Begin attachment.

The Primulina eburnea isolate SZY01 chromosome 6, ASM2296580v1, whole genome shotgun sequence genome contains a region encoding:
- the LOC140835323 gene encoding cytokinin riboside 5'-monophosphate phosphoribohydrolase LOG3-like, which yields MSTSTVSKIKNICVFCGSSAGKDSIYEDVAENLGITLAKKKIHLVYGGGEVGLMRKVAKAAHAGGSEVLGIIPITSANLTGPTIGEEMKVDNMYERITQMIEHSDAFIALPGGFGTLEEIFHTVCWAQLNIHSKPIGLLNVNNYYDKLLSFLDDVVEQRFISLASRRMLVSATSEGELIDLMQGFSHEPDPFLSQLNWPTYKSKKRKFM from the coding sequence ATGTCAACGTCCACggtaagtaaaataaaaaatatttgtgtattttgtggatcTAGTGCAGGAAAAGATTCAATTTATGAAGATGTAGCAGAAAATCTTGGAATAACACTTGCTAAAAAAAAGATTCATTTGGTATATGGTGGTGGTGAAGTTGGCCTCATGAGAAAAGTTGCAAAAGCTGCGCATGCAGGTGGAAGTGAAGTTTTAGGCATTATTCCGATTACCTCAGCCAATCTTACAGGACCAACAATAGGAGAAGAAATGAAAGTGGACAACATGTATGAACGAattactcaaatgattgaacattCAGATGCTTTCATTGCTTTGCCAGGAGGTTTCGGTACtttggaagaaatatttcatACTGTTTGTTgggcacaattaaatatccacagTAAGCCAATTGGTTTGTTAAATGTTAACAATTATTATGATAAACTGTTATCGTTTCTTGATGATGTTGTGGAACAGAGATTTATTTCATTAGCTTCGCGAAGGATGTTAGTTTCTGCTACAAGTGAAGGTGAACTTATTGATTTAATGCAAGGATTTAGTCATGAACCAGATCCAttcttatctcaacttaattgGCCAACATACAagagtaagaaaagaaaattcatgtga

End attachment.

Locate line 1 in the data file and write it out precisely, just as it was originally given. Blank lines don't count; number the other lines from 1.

The Primulina eburnea isolate SZY01 chromosome 6, ASM2296580v1, whole genome shotgun sequence genome contains a region encoding: